Friday, July 26, 2013

The Cephalopod Coffeehouse: 11/22/63 by Stephen King

This is not my best entry...I am trying to pre-write this days ago (watching one of the best Star Trek: The Next Generation episodes "Cause and Effect") and publishing it when I will be away.  Actually, as it publishes, I am teeing off at the Tommy Keane Invitational in Hanover, NH.  Past posts about the TKI can be found HERE.

I recently mentioned to Nan that I think reading Stephen King is a rite of passage for readers, especially for males who became readers during King's heyday in the mid to late 1980s.  I loved "The Talisman" and "Eyes of the Dragon" as well as the "horror" novels "Pet Sematary", "It", and "'Salems Lot".  Heck, I read "The Stand" in one "sitting" after getting out of the hospital (I was unable to sleep for more than 20 minutes at a time and would be awake for what seemed like days).

I wandered away in college.  I really wanted to like "The Dark Tower" series but it didn't catch me and I stopped following it after the third book.  I think the last King novel I read was "Dolores Claiborne".

This month's entry for the Cephalopod Coffee House has actually received a sort of shout out from another member.  Last month, Tony mentioned he had read this book recently.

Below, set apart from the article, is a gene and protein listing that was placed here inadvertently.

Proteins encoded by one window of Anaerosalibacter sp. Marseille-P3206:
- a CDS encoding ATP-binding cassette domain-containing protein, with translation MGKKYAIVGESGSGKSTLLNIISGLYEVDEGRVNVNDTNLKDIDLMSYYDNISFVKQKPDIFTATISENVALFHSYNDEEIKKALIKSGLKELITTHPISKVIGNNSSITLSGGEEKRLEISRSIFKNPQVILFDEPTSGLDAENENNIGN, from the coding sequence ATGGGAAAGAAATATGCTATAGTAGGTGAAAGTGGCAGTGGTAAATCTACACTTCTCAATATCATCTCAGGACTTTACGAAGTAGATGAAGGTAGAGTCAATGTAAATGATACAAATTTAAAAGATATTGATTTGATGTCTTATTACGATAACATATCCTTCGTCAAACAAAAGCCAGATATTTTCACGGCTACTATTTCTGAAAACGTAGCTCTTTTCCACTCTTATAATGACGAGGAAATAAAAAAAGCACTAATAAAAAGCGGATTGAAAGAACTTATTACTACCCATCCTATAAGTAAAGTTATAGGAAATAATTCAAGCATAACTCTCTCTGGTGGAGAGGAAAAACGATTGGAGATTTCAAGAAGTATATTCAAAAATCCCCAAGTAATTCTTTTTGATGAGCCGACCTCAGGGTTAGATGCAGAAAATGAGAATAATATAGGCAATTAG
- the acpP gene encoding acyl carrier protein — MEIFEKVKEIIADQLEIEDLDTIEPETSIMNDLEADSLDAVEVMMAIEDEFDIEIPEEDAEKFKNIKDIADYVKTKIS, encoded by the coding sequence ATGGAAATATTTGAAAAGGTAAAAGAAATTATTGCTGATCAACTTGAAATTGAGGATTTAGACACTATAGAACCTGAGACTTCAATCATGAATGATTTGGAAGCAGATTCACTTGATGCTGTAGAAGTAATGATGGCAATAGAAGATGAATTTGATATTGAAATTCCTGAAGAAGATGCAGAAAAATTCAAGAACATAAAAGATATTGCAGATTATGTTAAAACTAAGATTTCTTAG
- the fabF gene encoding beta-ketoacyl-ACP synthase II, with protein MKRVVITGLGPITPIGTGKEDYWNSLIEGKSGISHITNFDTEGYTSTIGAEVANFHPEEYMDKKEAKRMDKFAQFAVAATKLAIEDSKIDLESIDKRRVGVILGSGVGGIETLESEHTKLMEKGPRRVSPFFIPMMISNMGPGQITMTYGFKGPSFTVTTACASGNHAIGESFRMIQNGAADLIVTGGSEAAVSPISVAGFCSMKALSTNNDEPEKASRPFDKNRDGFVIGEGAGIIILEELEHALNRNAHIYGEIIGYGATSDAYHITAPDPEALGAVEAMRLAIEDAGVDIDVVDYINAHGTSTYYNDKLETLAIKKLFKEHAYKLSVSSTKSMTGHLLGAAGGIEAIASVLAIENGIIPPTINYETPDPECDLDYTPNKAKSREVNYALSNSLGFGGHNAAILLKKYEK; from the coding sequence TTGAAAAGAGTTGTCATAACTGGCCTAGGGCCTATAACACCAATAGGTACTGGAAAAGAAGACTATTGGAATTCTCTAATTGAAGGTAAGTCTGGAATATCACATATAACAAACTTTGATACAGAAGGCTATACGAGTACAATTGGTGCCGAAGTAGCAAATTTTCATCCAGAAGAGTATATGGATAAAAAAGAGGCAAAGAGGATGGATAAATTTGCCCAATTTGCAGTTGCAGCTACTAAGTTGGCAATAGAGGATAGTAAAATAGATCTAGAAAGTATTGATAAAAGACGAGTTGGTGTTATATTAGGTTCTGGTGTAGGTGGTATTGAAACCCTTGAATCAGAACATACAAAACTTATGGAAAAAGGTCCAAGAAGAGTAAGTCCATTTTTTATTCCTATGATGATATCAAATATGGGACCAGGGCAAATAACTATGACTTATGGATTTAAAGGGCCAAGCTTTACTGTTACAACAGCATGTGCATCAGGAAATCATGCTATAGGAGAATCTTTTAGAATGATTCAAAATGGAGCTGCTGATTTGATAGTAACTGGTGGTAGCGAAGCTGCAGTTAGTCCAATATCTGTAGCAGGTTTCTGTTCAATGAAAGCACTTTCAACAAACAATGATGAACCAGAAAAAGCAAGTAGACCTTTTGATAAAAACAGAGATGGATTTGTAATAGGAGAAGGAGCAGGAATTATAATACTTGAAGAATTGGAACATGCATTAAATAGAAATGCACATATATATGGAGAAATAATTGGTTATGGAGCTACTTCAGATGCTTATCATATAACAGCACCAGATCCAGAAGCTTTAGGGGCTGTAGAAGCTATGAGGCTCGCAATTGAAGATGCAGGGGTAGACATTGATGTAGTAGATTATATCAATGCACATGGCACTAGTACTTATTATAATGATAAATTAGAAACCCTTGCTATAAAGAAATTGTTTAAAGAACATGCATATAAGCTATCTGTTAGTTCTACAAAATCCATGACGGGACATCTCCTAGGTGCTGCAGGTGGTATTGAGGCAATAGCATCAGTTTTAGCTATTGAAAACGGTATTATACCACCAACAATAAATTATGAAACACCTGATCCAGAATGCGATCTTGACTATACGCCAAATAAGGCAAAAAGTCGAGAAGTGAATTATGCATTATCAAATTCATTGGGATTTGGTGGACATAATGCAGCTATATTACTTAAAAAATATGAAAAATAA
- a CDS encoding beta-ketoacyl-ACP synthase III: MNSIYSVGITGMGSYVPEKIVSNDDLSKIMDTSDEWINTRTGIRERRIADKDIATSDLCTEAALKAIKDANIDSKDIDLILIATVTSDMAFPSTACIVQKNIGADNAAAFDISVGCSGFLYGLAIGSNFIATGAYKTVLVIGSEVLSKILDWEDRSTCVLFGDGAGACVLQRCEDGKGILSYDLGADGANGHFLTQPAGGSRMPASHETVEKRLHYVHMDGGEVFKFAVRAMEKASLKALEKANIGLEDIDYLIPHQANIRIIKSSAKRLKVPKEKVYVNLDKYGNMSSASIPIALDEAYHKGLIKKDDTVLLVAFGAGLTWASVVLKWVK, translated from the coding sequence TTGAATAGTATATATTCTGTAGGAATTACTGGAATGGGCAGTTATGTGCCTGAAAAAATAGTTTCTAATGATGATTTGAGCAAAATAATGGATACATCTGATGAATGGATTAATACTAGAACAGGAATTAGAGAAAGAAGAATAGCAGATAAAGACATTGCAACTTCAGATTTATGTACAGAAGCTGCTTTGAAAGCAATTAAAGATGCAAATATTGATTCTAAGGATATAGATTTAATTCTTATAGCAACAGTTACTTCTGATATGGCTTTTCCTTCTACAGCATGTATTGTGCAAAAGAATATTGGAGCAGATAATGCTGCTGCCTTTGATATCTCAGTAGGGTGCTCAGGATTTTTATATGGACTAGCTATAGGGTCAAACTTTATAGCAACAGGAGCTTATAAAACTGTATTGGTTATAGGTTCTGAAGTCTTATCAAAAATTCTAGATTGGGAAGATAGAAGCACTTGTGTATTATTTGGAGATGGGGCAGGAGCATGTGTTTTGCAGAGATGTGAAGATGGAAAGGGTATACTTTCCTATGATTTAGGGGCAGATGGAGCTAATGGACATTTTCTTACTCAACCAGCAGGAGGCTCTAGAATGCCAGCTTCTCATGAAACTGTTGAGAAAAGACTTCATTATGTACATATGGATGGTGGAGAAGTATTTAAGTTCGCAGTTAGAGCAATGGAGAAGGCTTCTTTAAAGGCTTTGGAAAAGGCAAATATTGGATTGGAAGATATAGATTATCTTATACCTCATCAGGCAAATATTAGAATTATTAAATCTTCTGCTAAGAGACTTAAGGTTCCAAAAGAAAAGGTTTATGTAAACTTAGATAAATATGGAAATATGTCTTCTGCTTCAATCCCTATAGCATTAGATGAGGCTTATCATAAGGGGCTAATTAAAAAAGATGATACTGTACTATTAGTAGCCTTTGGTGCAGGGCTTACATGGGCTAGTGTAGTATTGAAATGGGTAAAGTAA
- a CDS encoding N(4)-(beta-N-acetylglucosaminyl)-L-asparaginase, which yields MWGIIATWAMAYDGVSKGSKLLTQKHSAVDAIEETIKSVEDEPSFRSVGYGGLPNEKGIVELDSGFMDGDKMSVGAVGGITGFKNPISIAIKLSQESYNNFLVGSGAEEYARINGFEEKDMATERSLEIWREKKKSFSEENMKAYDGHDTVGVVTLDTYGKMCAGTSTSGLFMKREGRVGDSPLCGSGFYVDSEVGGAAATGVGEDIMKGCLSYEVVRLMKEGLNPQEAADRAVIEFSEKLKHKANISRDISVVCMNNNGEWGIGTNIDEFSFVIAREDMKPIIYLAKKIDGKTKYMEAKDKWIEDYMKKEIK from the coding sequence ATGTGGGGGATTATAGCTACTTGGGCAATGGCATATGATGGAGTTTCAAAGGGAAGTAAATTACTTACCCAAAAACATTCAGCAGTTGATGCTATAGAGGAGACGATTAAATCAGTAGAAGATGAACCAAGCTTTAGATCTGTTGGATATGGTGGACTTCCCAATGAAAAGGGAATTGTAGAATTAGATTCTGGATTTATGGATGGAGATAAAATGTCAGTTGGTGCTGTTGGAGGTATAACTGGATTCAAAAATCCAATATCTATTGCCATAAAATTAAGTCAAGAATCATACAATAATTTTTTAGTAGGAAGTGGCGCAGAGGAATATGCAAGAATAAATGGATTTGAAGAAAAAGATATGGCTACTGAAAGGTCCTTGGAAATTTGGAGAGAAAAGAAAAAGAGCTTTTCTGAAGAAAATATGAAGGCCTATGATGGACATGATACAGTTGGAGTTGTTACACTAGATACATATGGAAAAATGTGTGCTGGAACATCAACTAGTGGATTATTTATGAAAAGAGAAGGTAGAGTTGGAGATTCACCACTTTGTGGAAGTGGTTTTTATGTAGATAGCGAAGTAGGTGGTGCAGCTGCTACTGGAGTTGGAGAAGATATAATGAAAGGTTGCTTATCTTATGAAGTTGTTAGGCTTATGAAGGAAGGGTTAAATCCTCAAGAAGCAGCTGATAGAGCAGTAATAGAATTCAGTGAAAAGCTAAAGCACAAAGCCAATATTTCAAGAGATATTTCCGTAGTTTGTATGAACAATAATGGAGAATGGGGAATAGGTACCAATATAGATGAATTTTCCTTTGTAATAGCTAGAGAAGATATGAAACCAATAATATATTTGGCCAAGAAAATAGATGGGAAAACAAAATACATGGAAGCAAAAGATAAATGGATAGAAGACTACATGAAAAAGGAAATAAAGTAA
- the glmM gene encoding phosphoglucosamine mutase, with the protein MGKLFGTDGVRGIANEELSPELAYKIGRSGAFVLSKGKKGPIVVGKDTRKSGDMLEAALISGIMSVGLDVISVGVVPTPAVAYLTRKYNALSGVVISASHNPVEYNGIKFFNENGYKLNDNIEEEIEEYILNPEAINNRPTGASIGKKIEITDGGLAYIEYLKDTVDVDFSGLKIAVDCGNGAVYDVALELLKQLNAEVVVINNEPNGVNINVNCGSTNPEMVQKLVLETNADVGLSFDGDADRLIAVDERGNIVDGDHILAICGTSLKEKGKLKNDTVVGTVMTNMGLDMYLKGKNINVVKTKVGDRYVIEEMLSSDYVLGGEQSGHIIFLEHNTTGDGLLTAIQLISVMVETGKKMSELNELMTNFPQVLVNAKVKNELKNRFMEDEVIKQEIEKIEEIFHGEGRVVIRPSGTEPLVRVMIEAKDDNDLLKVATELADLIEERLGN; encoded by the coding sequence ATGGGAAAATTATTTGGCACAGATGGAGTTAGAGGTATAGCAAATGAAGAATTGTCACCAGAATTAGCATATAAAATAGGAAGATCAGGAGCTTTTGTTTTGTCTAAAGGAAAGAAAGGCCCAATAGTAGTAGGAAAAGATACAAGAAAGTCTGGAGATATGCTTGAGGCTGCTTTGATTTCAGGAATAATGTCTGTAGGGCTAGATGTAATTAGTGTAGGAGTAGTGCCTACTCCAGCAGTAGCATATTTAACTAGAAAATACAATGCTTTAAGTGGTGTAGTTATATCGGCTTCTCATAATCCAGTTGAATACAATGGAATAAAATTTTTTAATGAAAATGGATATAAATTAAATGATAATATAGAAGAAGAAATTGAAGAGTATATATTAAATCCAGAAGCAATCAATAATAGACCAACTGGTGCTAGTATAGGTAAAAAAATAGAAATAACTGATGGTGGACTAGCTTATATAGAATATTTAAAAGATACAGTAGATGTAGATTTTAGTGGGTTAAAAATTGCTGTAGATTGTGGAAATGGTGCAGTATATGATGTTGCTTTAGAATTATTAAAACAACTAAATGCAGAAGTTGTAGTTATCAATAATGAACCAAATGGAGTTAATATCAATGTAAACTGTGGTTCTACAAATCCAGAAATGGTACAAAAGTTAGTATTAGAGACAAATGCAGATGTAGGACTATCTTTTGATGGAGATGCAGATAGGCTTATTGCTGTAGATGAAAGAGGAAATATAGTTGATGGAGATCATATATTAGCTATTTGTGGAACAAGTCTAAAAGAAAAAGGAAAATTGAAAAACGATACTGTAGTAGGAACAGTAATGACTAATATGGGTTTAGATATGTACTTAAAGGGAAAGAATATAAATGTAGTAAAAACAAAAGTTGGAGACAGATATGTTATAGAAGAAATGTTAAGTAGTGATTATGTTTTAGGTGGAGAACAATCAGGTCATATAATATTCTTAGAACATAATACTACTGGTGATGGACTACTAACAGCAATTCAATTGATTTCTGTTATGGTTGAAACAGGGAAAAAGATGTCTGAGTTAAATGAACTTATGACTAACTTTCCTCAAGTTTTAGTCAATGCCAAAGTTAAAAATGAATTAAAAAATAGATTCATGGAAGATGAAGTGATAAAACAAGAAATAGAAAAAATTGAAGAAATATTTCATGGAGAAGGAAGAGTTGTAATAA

I really liked this book.  Time travel has dominated lots of my conversations recently.  As my son and I watch Star Trek episodes, his favorites are the time travel episodes.  The Armchair Squid and I have a common friend who recommended Ray Bradbury's exquisite time travel story "A Sound of Thunder" which gets name checked in this book.

This might not be a good choice as someone's first Stephen King novel.  It does have some neat callbacks to other King works but nothing that hinders the enjoyment of the novel.

King has done his research here.  One gets lost in the time period quite easily.  My only caveat is that it seemed that King actually got too in depth at times.  As the fateful day referenced in the title approaches, King actually has the narrator SPOILER ALERT HIGHLIGHT TO READ get beaten up to the point of near death and sort of fast forwards the story seven weeks. END SPOILER

Beyond that, if you like King, time travel, or mind bending works, this is for you.  While our Cephlapod Host is not a time travel fan, this one MIGHT be up his alley...the cosmic ramifications are spelled out explicitly and the ending is bittersweet and personal.

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What's The Cephalopod Coffeehouse all about?  Let's ask The Squid himself!

"The idea is simple: on the last Friday of each month, post about the best book you've finished over the past month while visiting other bloggers doing the same.  In this way, we'll all have the opportunity to share our thoughts with other enthusiastic readers."